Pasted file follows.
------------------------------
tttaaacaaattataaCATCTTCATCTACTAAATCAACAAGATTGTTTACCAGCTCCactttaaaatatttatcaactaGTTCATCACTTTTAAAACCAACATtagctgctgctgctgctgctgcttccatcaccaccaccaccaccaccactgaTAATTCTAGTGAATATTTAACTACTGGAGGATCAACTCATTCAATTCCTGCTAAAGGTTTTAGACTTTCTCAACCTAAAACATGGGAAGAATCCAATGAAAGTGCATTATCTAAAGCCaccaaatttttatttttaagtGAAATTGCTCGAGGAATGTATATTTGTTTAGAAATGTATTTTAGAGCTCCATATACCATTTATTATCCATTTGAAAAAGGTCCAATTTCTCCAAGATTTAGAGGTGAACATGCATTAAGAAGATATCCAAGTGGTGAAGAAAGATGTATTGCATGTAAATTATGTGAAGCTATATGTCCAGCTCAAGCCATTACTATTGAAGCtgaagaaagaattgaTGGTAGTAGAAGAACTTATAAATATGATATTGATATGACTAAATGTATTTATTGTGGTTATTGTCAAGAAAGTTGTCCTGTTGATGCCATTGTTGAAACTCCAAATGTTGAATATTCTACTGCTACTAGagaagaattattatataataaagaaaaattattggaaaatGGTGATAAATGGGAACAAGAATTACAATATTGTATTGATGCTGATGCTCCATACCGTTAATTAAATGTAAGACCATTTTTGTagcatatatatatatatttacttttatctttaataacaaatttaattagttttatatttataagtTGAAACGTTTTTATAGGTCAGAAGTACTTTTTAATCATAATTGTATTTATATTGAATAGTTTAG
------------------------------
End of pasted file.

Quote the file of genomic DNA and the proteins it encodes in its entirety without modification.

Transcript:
tttaaacaaattataaCATCTTCATCTACTAAATCAACAAGATTGTTTACCAGCTCCactttaaaatatttatcaactaGTTCATCACTTTTAAAACCAACATtagctgctgctgctgctgctgcttccatcaccaccaccaccaccaccactgaTAATTCTAGTGAATATTTAACTACTGGAGGATCAACTCATTCAATTCCTGCTAAAGGTTTTAGACTTTCTCAACCTAAAACATGGGAAGAATCCAATGAAAGTGCATTATCTAAAGCCaccaaatttttatttttaagtGAAATTGCTCGAGGAATGTATATTTGTTTAGAAATGTATTTTAGAGCTCCATATACCATTTATTATCCATTTGAAAAAGGTCCAATTTCTCCAAGATTTAGAGGTGAACATGCATTAAGAAGATATCCAAGTGGTGAAGAAAGATGTATTGCATGTAAATTATGTGAAGCTATATGTCCAGCTCAAGCCATTACTATTGAAGCtgaagaaagaattgaTGGTAGTAGAAGAACTTATAAATATGATATTGATATGACTAAATGTATTTATTGTGGTTATTGTCAAGAAAGTTGTCCTGTTGATGCCATTGTTGAAACTCCAAATGTTGAATATTCTACTGCTACTAGagaagaattattatataataaagaaaaattattggaaaatGGTGATAAATGGGAACAAGAATTACAATATTGTATTGATGCTGATGCTCCATACCGTTAATTAAATGTAAGACCATTTTTGTagcatatatatatatatttacttttatctttaataacaaatttaattagttttatatttataagtTGAAACGTTTTTATAGGTCAGAAGTACTTTTTAATCATAATTGTATTTATATTGAATAGTTTAG